Kenya, a crucible of technology and business Kenya is a frontrunner in technology and communications, but it must not slacken pace: the next decade will throw up opportunities to succeed in the global arena

K

enya has made a name for itself in the major players. In 2008, KenCall, one technology. Our M-PESA mobileof our major BPO players, won the best money transfer scheme, developed non-European call centre award at the by Safaricom in 2007, is being copied worldEuropean Call Centre Awards. It was a wide. Our East African Community was milestone for the sector. the first to harmonise phone tariffs across The main thrust of Kenya’s technology the region, allowing a Kenyan to talk to a drive is to ease communication with the Ugandan for no extra cost. In 2011, Africa’s rest of the globe’s economies. Money movefirst mobile-phone application laboratment, e-commerce and the fast movement of information about goods and services ory opened in Nairobi, a city that also will enable Kenya to become part of global hosts a research centre from global technology giant IBM. Blackberry and Google supply chains. are already here. Our animators have produced award-winning children’s cartoons. Inexpensive and ubiquitous telecomWe are not stopping there. In the next munications have finally obliterated all decade, Kenya’s information and commuimpediments to international competinications technology (ICT) will be radically Former permanent tion, but the dawning ‘flat world’ will not transformed. Broadband, for example, will secretary, ministry necessarily be economically stable. This be accessible and affordable for more than of information calls for the creation of a class of rugged 80% of the population. and communication and adaptable entrepreneurs. Companies in the service sector – telemarketing, acIn turn, the pressure to deal with the counting, computer programming, enginproblem of the youth bulge, the growing eering, scientific research, etc. – will continue to outsource need to empower all citizens, the nearly insatiable detheir activities, and this is Kenya’s opportunity to grasp. mand for data and the emphasis on devolving power to To succeed in the global arena, Kenya must also seek to the counties will become the major drivers of technology provide better and faster services to its citizens. Creating diffusion in Kenya. This will create the opportunity for better education, health and financial services for Kenyans the country to take off and become a major global ICT will deepen our capacity to be global competitors. To this innovation hub. end, the country must move fast to automate many of its Kenya is one of few countries in Africa that has comservices to create local efficiencies. prehensively dealt with the issue of ICT infrastructure, and The aim must be the seamless integration of the national as a result internet penetration jumped from less than 10% and county governments. Next-generation governments in 2008 to 40% in 2013. Studies have found that a 10% drop will depend on mobile platforms. These next-generation in the cost of using the internet adds 1 million more users. governments, with the next-generation citizens, will deThe International Telecommunication Union estimates mand local digital content – a massive source of employment. For example, to improve agricultural yields, a farmer that every 10% increase in the use of broadband leads to will need to consult a mobile phone. To give evidence in 1.3% growth in gross domestic product (GDP). Indeed, a court, you need telepresence. These things and more are recent study by the World Bank shows that ICT accounts what will characterise the future. For all these solutions, for 2% of the GDP growth rate in Kenya annually. It is in we must develop the content that is necessary. M-PESA this respect that there are multiple efforts to drive down has taught us that necessity is the greatest driver of change. the cost of broadband. Finally, we must strive to provide what the developers An increasing number of young people are leveraging need to create solutions. Embracing open data is a cog the internet to create new entrepreneurial opportunitthat is necessary to develop the new applications we need ies. The nascent innovation hubs in Nairobi are fuelling to improve our livelihoods. It is a collaborative effort: the development of new applications, especially on mobile people and governments will drive the future. platforms, to create efficiencies across all sectors. India, Costa Rica and Mauritius have shown how counKenya can become a global innovation centre as well tries can harness global demand for business process as a major player in the outsourcing business, but it will outsourcing (BPO). Kenya is positioning itself to join the only do so by building up its profile from local opportunwave as a way to provide employment for our youth, who ities, creating local efficiencies and developing human are educated but lack jobs. It is only a matter of time beresource capacity. This is what is needed to make the fore the country takes up the opportunity and challenges country competitive. ●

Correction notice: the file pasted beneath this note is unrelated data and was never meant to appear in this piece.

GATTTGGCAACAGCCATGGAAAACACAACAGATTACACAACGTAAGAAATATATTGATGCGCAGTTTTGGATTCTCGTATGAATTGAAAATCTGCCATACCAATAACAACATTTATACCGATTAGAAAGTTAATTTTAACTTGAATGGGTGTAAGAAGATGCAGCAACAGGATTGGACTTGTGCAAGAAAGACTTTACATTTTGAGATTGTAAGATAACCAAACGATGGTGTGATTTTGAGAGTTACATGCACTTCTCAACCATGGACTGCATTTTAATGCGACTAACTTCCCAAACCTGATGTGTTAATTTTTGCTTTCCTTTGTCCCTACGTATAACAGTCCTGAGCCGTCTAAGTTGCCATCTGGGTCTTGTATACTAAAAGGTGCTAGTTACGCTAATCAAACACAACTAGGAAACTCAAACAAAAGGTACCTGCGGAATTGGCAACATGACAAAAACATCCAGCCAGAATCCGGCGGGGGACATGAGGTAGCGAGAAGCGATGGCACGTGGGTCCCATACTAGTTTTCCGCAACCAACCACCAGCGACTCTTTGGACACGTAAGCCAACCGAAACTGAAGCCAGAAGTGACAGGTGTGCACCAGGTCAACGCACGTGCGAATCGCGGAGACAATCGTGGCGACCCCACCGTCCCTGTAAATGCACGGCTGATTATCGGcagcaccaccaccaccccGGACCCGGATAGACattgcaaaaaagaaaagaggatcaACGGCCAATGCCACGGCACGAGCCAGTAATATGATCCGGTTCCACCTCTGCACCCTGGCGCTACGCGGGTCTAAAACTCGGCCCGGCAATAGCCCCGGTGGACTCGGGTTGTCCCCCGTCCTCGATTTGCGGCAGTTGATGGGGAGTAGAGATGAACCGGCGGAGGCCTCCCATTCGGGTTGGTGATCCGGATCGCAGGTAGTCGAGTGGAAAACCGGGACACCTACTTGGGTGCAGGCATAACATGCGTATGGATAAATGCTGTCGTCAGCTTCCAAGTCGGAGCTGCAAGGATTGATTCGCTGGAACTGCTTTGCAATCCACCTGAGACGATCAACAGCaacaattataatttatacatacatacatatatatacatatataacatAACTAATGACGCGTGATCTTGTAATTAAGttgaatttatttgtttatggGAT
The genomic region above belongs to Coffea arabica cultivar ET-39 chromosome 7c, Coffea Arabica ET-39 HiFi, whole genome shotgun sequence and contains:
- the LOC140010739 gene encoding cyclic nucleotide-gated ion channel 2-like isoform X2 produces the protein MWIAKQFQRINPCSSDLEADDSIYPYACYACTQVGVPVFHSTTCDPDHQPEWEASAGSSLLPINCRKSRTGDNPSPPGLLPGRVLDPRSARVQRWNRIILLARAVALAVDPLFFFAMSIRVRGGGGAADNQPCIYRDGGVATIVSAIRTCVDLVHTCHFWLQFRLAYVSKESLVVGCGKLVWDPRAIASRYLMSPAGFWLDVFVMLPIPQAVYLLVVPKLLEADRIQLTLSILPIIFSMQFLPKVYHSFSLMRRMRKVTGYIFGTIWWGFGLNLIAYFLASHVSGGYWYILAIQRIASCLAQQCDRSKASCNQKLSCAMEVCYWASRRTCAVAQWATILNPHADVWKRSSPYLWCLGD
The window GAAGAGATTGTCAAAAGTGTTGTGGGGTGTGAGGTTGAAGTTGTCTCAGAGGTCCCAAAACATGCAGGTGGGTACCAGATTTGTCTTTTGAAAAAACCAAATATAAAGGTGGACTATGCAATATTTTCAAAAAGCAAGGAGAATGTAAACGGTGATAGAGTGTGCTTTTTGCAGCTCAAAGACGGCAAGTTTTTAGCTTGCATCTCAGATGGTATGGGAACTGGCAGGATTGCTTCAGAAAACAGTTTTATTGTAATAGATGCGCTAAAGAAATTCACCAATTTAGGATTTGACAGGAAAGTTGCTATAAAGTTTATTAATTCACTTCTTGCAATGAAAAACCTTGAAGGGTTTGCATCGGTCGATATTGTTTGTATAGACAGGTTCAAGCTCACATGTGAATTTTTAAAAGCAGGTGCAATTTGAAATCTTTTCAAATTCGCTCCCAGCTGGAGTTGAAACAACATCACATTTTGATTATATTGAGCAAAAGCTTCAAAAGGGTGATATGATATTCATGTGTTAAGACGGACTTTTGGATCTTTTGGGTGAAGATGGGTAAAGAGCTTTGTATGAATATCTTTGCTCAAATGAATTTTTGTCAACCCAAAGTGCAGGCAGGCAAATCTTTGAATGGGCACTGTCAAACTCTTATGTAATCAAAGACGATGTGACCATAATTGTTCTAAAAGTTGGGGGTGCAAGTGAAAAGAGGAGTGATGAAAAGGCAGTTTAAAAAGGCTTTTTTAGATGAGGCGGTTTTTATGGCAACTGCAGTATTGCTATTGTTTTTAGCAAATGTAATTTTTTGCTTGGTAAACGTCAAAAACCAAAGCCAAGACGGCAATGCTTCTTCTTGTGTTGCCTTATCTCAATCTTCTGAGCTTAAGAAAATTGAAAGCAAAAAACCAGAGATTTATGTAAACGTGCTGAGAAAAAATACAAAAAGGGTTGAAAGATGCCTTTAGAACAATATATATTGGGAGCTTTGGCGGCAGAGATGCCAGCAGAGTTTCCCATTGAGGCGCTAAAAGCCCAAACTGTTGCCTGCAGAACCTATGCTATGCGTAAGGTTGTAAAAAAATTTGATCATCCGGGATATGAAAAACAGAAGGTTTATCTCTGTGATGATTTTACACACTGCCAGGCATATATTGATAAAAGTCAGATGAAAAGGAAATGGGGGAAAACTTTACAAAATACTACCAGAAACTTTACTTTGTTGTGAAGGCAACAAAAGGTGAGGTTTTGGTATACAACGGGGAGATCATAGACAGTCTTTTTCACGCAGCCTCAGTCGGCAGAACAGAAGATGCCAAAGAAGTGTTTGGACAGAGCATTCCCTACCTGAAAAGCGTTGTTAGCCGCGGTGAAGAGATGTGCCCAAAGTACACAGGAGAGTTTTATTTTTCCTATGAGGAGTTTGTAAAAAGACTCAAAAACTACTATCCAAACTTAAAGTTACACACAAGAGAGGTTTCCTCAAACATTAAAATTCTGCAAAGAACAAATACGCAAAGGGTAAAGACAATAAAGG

Bitange Ndemo

S U P P L E M E N T TO T H E A F R I C A R E P O R T

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CLASSIFIED ADS

EXPRESSION OF INTEREST RÉPUBLIQUE DU CAMEROUN Paix – Travail – Patrie

REPUBLIC OF CAMEROON Peace – Work – Fatherland

MINISTÈRE DE L’ÉCONOMIE, DE LA PLANIFICATION ET DE L’AMÉNAGEMENT DU TERRITOIRE

MINISTRY OF ECONOMY, PLANNING AND REGIONAL DEVELOPMENT

COMITÉ DE PILOTAGE ET DE SUIVI DE LA RÉALISATION DU COMPLEXE INDUSTRIALO-PORTUAIRE DE KRIBI